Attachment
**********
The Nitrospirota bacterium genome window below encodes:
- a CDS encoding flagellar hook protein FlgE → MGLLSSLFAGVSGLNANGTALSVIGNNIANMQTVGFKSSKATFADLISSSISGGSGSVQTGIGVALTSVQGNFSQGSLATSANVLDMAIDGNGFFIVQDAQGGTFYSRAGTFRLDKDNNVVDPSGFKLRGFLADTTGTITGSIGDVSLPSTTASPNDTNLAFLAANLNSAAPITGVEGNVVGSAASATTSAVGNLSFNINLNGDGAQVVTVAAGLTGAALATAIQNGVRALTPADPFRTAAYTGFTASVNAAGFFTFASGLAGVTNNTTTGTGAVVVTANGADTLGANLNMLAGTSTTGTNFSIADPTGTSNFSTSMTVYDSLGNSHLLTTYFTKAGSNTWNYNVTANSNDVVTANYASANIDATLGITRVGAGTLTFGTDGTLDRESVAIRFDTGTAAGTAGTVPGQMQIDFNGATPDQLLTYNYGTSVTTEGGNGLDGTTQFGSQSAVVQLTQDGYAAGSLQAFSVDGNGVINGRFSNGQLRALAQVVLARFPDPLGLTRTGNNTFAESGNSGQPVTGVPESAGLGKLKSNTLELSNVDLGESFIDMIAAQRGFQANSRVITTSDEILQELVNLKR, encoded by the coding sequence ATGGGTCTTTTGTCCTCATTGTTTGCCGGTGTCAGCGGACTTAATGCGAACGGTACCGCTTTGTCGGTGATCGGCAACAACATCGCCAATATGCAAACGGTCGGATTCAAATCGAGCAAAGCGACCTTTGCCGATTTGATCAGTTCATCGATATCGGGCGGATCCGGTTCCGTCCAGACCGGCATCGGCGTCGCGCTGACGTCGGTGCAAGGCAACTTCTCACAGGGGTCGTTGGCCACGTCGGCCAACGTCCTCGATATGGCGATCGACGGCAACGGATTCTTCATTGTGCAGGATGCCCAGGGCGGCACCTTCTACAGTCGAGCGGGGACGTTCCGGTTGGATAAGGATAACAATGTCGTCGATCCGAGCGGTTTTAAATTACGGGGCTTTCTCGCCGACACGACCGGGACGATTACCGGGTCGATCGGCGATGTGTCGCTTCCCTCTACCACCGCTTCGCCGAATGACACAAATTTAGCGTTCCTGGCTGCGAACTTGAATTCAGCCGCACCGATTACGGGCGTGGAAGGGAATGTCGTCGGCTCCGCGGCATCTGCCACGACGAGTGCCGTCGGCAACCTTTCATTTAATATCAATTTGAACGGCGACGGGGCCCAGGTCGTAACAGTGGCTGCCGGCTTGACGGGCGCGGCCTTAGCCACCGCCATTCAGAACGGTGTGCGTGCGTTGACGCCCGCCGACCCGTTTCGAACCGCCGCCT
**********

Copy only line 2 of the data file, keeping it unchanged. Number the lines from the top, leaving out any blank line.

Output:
- a CDS encoding flagellar hook protein FlgE → MGLLSSLFAGVSGLNANGTALSVIGNNIANMQTVGFKSSKATFADLISSSISGGSGSVQTGIGVALTSVQGNFSQGSLATSANVLDMAIDGNGFFIVQDAQGGTFYSRAGTFRLDKDNNVVDPSGFKLRGFLADTTGTITGSIGDVSLPSTTASPNDTNLAFLAANLNSAAPITGVEGNVVGSAASATTSAVGNLSFNINLNGDGAQVVTVAAGLTGAALATAIQNGVRALTPADPFRTAAYTGFTASVNAAGFFTFASGLAGVTNNTTTGTGAVVVTANGADTLGANLNMLAGTSTTGTNFSIADPTGTSNFSTSMTVYDSLGNSHLLTTYFTKAGSNTWNYNVTANSNDVVTANYASANIDATLGITRVGAGTLTFGTDGTLDRESVAIRFDTGTAAGTAGTVPGQMQIDFNGATPDQLLTYNYGTSVTTEGGNGLDGTTQFGSQSAVVQLTQDGYAAGSLQAFSVDGNGVINGRFSNGQLRALAQVVLARFPDPLGLTRTGNNTFAESGNSGQPVTGVPESAGLGKLKSNTLELSNVDLGESFIDMIAAQRGFQANSRVITTSDEILQELVNLKR, encoded by the coding sequence ATGGGTCTTTTGTCCTCATTGTTTGCCGGTGTCAGCGGACTTAATGCGAACGGTACCGCTTTGTCGGTGATCGGCAACAACATCGCCAATATGCAAACGGTCGGATTCAAATCGAGCAAAGCGACCTTTGCCGATTTGATCAGTTCATCGATATCGGGCGGATCCGGTTCCGTCCAGACCGGCATCGGCGTCGCGCTGACGTCGGTGCAAGGCAACTTCTCACAGGGGTCGTTGGCCACGTCGGCCAACGTCCTCGATATGGCGATCGACGGCAACGGATTCTTCATTGTGCAGGATGCCCAGGGCGGCACCTTCTACAGTCGAGCGGGGACGTTCCGGTTGGATAAGGATAACAATGTCGTCGATCCGAGCGGTTTTAAATTACGGGGCTTTCTCGCCGACACGACCGGGACGATTACCGGGTCGATCGGCGATGTGTCGCTTCCCTCTACCACCGCTTCGCCGAATGACACAAATTTAGCGTTCCTGGCTGCGAACTTGAATTCAGCCGCACCGATTACGGGCGTGGAAGGGAATGTCGTCGGCTCCGCGGCATCTGCCACGACGAGTGCCGTCGGCAACCTTTCATTTAATATCAATTTGAACGGCGACGGGGCCCAGGTCGTAACAGTGGCTGCCGGCTTGACGGGCGCGGCCTTAGCCACCGCCATTCAGAACGGTGTGCGTGCGTTGACGCCCGCCGACCCGTTTCGAACCGCCGCCT